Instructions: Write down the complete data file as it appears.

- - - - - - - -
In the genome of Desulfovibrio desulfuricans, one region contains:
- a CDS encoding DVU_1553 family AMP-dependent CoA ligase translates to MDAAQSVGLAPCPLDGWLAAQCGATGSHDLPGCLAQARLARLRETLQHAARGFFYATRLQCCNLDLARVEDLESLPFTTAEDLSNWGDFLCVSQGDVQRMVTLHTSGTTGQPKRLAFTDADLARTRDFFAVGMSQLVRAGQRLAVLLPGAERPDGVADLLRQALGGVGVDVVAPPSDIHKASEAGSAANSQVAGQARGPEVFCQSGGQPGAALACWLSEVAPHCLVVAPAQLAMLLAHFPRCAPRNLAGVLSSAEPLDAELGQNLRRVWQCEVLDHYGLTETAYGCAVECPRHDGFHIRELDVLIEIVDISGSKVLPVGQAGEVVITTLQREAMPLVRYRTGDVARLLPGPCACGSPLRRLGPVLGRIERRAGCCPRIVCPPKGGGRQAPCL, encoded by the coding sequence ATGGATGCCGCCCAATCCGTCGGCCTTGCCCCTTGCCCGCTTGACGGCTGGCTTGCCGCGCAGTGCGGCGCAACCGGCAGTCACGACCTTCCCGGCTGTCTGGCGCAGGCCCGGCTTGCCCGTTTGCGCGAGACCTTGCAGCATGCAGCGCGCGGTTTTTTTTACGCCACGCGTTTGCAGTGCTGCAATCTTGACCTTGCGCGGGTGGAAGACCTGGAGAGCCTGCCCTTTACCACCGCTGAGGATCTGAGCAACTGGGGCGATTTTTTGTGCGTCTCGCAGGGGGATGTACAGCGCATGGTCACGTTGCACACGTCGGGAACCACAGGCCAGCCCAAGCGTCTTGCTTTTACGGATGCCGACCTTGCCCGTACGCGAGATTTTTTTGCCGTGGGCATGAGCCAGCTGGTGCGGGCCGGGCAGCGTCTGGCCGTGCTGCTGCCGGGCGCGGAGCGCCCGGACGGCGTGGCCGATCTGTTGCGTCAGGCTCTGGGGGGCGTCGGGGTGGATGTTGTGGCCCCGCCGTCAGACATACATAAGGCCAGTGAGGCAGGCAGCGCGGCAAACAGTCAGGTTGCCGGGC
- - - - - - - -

In the genome of Desulfovibrio desulfuricans, one region contains:
- a CDS encoding DVU_1553 family AMP-dependent CoA ligase translates to MDAAQSVGLAPCPLDGWLAAQCGATGSHDLPGCLAQARLARLRETLQHAARGFFYATRLQCCNLDLARVEDLESLPFTTAEDLSNWGDFLCVSQGDVQRMVTLHTSGTTGQPKRLAFTDADLARTRDFFAVGMSQLVRAGQRLAVLLPGAERPDGVADLLRQALGGVGVDVVAPPSDIHKASEAGSAANSQVAGQARGPEVFCQSGGQPGAALACWLSEVAPHCLVVAPAQLAMLLAHFPRCAPRNLAGVLSSAEPLDAELGQNLRRVWQCEVLDHYGLTETAYGCAVECPRHDGFHIRELDVLIEIVDISGSKVLPVGQAGEVVITTLQREAMPLVRYRTGDVARLLPGPCACGSPLRRLGPVLGRIERRAGCCPRIVCPPKGGGRQAPCL, encoded by the coding sequence ATGGATGCCGCCCAATCCGTCGGCCTTGCCCCTTGCCCGCTTGACGGCTGGCTTGCCGCGCAGTGCGGCGCAACCGGCAGTCACGACCTTCCCGGCTGTCTGGCGCAGGCCCGGCTTGCCCGTTTGCGCGAGACCTTGCAGCATGCAGCGCGCGGTTTTTTTTACGCCACGCGTTTGCAGTGCTGCAATCTTGACCTTGCGCGGGTGGAAGACCTGGAGAGCCTGCCCTTTACCACCGCTGAGGATCTGAGCAACTGGGGCGATTTTTTGTGCGTCTCGCAGGGGGATGTACAGCGCATGGTCACGTTGCACACGTCGGGAACCACAGGCCAGCCCAAGCGTCTTGCTTTTACGGATGCCGACCTTGCCCGTACGCGAGATTTTTTTGCCGTGGGCATGAGCCAGCTGGTGCGGGCCGGGCAGCGTCTGGCCGTGCTGCTGCCGGGCGCGGAGCGCCCGGACGGCGTGGCCGATCTGTTGCGTCAGGCTCTGGGGGGCGTCGGGGTGGATGTTGTGGCCCCGCCGTCAGACATACATAAGGCCAGTGAGGCAGGCAGCGCGGCAAACAGTCAGGTTGCCGGGC